Pasquale Tassone


Historically, the Divertimento was usually written for small groups of instruments (three to ten). I have chosen this title more for its meaning (from the verb divertire: to entertain) than for any historical considerations. It is also probably safe to assume that in writing divertimenti composers meant them to be entertaining for both the performer and the listener. Consequently it was with this thought in mind that I wrote the Divertimento for Alto Saxophone and Piano. After the introduction by the saxophone solo, the piano enters in the first of seven uninterrupted sections. A change in tempo as well as a change in texture distinguish each section. Each of the sections brings out the saxophone’s ability to sound, especially in its lower register, at times brassy and harsh and at others, in its upper register, sweet and more flute-like. The piano, often behaves more like a partner rather than an accompaniment; sometimes helping the saxophone present its ideas and at other times charting a course of its own. Also, the piano defines the various sections with colors from its wide range: the “crystalline” section where the piano plays single lines in its extremely high register; the “barbarous” section where it utilizes accented notes and thick chords in its very low register. Divertimento is written for and dedicated to Ken Radnofsky. Pasquale Tassone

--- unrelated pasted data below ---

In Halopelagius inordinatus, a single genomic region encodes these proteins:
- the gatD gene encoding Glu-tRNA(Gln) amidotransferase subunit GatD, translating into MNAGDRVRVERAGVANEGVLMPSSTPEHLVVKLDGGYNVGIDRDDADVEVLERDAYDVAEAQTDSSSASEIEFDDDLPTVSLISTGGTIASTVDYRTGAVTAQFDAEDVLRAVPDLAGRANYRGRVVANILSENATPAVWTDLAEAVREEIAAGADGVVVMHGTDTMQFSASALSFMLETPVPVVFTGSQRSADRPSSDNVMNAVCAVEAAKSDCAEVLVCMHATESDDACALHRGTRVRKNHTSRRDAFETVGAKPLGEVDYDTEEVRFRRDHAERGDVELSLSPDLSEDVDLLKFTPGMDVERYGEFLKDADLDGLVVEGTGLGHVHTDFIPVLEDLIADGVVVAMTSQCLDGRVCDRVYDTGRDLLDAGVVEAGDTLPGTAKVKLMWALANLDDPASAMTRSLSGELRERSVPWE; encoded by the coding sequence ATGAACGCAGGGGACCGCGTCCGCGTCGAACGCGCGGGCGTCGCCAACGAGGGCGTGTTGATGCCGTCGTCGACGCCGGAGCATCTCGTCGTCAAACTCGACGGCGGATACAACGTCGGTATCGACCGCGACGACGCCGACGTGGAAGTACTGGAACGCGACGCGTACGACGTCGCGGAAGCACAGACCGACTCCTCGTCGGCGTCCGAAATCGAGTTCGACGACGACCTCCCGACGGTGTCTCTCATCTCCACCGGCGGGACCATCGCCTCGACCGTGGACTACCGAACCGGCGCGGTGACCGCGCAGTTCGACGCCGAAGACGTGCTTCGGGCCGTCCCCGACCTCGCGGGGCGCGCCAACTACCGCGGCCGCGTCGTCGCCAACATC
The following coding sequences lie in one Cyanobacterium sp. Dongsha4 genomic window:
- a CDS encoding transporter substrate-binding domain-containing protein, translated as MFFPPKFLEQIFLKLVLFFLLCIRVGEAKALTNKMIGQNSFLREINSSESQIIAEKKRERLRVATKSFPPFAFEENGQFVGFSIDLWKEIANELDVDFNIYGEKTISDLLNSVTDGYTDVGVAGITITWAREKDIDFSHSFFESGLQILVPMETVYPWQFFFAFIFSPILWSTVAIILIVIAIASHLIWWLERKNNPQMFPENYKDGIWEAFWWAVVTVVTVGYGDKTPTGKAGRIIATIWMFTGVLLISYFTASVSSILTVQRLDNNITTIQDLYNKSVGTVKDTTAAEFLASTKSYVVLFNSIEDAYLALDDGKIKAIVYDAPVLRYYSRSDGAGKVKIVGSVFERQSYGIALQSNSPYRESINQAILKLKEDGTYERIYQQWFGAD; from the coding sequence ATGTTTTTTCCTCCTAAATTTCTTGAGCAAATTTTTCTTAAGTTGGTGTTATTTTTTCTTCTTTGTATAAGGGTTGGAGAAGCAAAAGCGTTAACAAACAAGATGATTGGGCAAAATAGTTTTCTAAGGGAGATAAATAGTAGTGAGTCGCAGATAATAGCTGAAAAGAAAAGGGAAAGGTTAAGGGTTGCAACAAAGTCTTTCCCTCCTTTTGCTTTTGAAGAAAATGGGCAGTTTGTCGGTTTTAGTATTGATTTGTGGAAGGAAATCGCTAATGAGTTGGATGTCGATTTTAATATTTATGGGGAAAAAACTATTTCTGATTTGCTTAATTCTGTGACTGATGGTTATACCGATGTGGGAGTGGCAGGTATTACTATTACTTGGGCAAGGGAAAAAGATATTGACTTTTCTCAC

Product Details


Instrumentation:Alto Sax and Piano

Series:Music of Our Time

Year Composed: 1998

Duration: 12'

Score: 1

Parts: 1

Tags: 20th Century, American, atonal, lyrical

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Printed Music Only

Movements and Recordings

Artist: Kenneth Radnofsky and Hui-Min Wang

Divertimento (Single Movement)

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